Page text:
What Is Carpal Tunnel Syndrome?
Carpal tunnel syndrome is a painful condition of the wrist, hand and fingers resulting from pressure on nerves that run through the wrist. Specifically the nerve that is the source of symptoms is know as the median nerve, in the wrist the median nerve passes over the carpal bones at the front of the wrist (palm side). And the median nerve lies in a tunnel created by these carpal bones at the back and soft tissues at the front of the tunnel (or what could be referred to as the floor and roof of the tunnel respectively). Soft tissue changes within the tunnel can potentially lead to compression on the median nerve, ultimately resulting in symptoms of carpal tunnel syndrome.
Carpal Tunnel Syndrome Symptoms
There are a number of symptoms that are considered common in someone suffering with carpal tunnel syndrome. Individuals may experience a variety of sensations ranging from pain, tingling, or burning sensations, to noticing weakness with their hand. Symptoms may be experienced in one, or both hands at the same time and are often worse at night. Other symptoms can include:
- The sensation of aching in the hand, that may can extend up into the forearm.
- Pain experienced may be just a “normal” pain, or may feel more like a burning sensation, something that is often associated with nerve irritation.
- Individuals may also notice tingling, pins and needles, or numbness usually felt in the thumb, index finger, middle finger, and the “thumb side” of your ring finger. However it should be mentioned here that an individuals nerve innervation to these areas varies from person to person, so this acts as a guide only.
- Weakness gripping, typically weakness associated with the thumbs contribution to gripping activities. A simple functional everyday activity like carrying a heavy bag will frequently be difficult if someone has had symptoms progress to the extent that there is weakness of the thumb muscles.
- In more long standing and severe cases of carpal tunnel the thumb may show evidence of muscle atrophy, visually these changes can be quite obvious in some people who have persisted without medical attention for an extended period.
What Causes Carpal Tunnel Syndrome?
The median nerve ultimately made up of cervical nerve roots joining to form the nerve travels down the arm from the neck making its way to the wrist and as mentioned earlier at the wrist passes through a narrow tunnel created by the bones and connective tissues of the wrist. If space in said tunnel becomes compromised due to bony, or soft tissue changes increasing pressure around the median nerve, this situation may in turn result in pain, tingling, numbness, weakness symptoms… associated with carpal tunnel syndrome.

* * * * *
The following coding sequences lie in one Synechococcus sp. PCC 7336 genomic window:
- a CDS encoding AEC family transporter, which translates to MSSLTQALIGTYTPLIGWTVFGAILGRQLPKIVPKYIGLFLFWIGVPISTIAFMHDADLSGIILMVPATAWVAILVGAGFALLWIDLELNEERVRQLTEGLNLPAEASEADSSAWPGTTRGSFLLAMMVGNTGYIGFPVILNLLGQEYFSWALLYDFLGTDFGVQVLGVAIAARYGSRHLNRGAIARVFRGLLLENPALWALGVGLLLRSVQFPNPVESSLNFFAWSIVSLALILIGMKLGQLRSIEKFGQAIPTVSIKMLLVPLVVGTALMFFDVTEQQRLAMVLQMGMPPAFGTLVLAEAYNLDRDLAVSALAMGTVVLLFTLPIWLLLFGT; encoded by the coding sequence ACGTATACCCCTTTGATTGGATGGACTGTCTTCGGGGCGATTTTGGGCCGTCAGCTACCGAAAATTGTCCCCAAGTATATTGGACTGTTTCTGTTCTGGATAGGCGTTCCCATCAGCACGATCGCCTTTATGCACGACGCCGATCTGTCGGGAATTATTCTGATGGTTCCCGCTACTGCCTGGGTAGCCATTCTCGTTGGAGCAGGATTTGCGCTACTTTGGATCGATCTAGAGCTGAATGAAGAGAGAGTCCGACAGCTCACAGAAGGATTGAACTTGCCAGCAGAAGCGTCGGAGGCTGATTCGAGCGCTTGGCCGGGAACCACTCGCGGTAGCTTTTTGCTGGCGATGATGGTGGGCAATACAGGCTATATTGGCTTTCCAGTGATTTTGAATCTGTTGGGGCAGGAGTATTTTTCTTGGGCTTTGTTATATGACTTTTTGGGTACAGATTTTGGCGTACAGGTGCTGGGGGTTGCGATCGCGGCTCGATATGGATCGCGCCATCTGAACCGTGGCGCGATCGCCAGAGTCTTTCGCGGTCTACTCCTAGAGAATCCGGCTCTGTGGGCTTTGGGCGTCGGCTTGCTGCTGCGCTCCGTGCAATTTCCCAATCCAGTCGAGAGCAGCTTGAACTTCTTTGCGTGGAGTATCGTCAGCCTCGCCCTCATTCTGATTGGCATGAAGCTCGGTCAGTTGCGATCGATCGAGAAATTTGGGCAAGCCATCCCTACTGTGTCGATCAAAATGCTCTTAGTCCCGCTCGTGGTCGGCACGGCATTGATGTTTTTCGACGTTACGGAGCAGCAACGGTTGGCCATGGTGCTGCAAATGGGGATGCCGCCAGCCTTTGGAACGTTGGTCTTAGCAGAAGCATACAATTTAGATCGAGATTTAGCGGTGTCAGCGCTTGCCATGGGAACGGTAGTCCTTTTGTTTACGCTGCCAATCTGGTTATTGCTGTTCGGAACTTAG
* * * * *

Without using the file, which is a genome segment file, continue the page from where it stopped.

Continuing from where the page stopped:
There are a few medical conditions associated with an increased risk of suffering carpal tunnel syndrome, a few of these conditions include:
Diagnostic And Clinical Testing
Your doctor, or physiotherapist can assess you for signs of carpal tunnel syndrome. Often a clinical diagnosis where a thorough history, combined with a physical examination of the area including using a couple of special objective tests like the Phalen’s and Tinel’s signs are frequently sufficient to confirm a diagnosis without the need for any medical investigations.
Phalen’s test: Phalen’s tests is a test where the wrist is fully bent forward (fingers pointing downwards) and subsequently help in this position for 60 seconds. A positive test sign for carpal tunnel syndrome is considered where sustained positioning here reproduces symptoms.
Tinel’s sign: A positive sign for the Tinel’s test is when tapping over the median nerve at the level of the wrist (on the palm side) again reproduces symptoms including pain, or tingling to shoot from the wrist into the hand, or fingers.
Although not always necessary, the use of investigations can assist with diagnosis. Possible tests your doctor or physiotherapist may refer you for if diagnosis clinically is unclear, of if looking to rule out other causes may include:
Nerve conduction study: Nerve conduction testing is considered to be the definitive test used to diagnose carpal tunnel syndrome.
X-ray’s: An X-ray (or other investigations such as an MRI) may be used to help exclude other possible causes of your symptoms, more so than being used to confirm the diagnosis.
Disclaimer: Sydney Physio Clinic does not endorse any treatments, procedures, products mentioned. This information is provided as an educational service and is not intended to serve as medical advice. Anyone seeking specific advice or assistance on Carpal Tunnel Syndrome should consult his or her general practitioner, physiotherapist or otherwise appropriately skilled practitioner.